When we see your puppy for their vaccinations, we will usually discuss neutering (spaying for females and castrating for males).
Here at Folly Gardens we are aware that a ‘one size fits all’ policy doesn’t really work! We see lots different breeds, and temperament of dog and there are many things that need to be discussed when deciding on when to neuter your pet.
It may be suitable to neuter some dogs from as early as six months of age, but we usually advise female dogs to have a season first and to be spayed 3-4 months after this and some males, particularly large breeds, are best castrated after 12 months of age.
Why should we neuter?
Neutering is important in preventing unwanted pregnancy, and roaming. Neutering females can help to greatly reduce the risk of many cancers such as ovarian, uterine and mammary neoplasia, as well as preventing false pregnancies and serious life threatening uterine infections, known as pyometra.
Neutering males again helps to prevent health problems associated with the prostate and testes and can be of benefit in certain behavioural situations (it may also NOT be appropriate in certain behavioural cases, but our behaviourist and vets will discuss individual cases).
As with most medical procedures, there are possible risks and downsides to neutering but your vet will happily discuss these with you to help you make an informed decision.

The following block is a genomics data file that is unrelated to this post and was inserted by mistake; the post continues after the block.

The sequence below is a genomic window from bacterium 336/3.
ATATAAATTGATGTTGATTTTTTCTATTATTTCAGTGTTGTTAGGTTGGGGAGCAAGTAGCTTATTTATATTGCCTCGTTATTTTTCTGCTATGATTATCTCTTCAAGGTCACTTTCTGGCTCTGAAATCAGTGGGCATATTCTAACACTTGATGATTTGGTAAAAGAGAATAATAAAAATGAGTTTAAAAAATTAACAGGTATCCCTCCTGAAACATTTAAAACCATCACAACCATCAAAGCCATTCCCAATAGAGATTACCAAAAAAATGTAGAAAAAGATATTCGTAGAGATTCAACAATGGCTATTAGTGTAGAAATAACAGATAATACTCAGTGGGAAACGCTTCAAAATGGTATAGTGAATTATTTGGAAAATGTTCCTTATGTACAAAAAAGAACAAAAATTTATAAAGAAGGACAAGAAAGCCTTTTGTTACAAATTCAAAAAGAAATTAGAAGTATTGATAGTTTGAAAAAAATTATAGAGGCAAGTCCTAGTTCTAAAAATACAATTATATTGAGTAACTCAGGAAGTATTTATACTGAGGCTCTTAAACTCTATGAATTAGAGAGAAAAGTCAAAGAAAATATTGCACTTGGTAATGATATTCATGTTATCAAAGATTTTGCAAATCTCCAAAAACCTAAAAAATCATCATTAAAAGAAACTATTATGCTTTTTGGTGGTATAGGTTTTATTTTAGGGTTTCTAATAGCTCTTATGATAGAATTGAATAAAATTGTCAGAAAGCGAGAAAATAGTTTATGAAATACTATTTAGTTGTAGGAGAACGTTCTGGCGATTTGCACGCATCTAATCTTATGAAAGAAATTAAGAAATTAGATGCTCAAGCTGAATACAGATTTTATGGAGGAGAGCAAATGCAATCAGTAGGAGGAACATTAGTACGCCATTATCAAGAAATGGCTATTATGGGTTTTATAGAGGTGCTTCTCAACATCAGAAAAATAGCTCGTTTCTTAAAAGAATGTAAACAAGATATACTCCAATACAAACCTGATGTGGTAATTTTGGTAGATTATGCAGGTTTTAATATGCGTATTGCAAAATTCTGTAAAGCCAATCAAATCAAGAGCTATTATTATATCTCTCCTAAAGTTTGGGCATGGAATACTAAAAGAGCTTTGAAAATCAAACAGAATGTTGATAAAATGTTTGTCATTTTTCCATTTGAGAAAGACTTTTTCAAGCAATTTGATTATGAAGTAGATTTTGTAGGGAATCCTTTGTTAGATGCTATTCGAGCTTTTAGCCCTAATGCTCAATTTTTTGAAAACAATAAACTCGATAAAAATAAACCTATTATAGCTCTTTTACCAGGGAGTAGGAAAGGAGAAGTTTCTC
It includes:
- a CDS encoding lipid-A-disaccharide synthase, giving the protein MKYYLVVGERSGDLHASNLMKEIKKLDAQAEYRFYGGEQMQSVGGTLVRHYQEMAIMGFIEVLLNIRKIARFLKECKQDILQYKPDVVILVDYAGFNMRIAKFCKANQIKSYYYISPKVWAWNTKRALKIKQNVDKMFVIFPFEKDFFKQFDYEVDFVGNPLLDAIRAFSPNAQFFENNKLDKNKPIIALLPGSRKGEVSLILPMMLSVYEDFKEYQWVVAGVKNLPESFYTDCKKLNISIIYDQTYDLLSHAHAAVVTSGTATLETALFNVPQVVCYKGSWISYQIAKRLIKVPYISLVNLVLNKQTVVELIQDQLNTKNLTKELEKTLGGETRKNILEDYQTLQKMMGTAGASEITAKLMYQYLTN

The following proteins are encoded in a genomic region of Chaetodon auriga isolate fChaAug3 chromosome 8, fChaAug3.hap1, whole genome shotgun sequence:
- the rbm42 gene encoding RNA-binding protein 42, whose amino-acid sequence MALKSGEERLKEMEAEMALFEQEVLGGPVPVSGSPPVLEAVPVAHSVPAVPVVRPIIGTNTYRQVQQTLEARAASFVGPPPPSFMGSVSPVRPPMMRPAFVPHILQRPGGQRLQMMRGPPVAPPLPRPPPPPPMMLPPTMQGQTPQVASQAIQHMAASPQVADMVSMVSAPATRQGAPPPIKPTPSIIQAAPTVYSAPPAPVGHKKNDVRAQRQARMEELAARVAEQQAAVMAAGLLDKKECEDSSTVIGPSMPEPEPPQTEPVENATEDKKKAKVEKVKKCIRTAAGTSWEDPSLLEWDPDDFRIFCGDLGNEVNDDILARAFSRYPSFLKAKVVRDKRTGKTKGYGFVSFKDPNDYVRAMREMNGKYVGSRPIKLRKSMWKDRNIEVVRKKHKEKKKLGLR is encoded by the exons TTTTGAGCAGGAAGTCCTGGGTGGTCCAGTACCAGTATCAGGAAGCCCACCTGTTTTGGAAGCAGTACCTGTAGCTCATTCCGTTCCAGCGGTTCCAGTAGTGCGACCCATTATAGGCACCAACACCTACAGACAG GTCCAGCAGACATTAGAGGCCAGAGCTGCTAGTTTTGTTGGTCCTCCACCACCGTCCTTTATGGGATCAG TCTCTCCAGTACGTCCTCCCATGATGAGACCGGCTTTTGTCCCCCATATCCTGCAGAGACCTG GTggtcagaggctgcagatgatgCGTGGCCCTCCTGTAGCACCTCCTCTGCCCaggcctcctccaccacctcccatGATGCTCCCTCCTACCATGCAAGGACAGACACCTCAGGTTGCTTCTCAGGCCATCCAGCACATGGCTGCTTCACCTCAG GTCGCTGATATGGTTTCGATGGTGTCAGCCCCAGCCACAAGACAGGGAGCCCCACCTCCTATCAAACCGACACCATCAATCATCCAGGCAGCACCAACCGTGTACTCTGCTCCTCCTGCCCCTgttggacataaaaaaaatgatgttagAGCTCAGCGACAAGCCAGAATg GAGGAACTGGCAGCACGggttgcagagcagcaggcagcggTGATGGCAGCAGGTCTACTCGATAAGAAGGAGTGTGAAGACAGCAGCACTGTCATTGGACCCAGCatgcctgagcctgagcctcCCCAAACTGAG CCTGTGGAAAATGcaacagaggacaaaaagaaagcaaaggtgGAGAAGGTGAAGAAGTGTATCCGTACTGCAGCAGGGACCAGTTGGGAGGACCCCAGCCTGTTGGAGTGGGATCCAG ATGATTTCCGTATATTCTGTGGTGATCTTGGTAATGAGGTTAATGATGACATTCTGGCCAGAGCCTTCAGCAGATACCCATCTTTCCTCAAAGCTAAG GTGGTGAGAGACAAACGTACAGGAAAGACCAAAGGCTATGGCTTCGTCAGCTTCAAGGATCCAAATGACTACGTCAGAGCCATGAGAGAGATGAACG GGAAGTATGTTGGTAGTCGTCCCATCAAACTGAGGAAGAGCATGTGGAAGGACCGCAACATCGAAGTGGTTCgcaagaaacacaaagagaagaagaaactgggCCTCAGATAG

How do I get my dog booked in?
- Phone the practice to book in for a free of charge pre-neutering check with us.
- Neutering is a day procedure - drop them off in the morning and collect them in the evening. Your pet will probably enjoy some extra TLC at home afterwards too.
- It may be appropriate for your pet to have a pre-anaesthetic blood test.
It is important to avoid trauma (licking, scratching etc.) to the wound. Your pet may need to wear a buster collar or ‘pet shirt’ but our nurses will be able to advise you about this on discharge. Your pet will need a post op check 2-3 days later and a final check after about 10-12 days to remove any stitches and ‘sign them off’.
They will need to be properly rested after the operation to prevent any complications.
Have you considered Keyhole Spey for your dog?
We are now one of the first clinics locally to offer your pet the option of keyhole surgery. Laparoscopic (or keyhole) surgery has been the preferred options for many forms of human surgery for some years now.
The technique of making two or three tiny access wounds and using a camera and fine, specialist instruments to neuter, take biopsies or perform exploratory surgery to assist a diagnosis, is much less invasive than open surgery.
Patient pain is lessened, wound healing is accelerated and the risk of infection is reduced. This means more procedures can be done as day cases and usually, animals will recover more quickly.
Over 30 years of caring for our clients pets’ well-being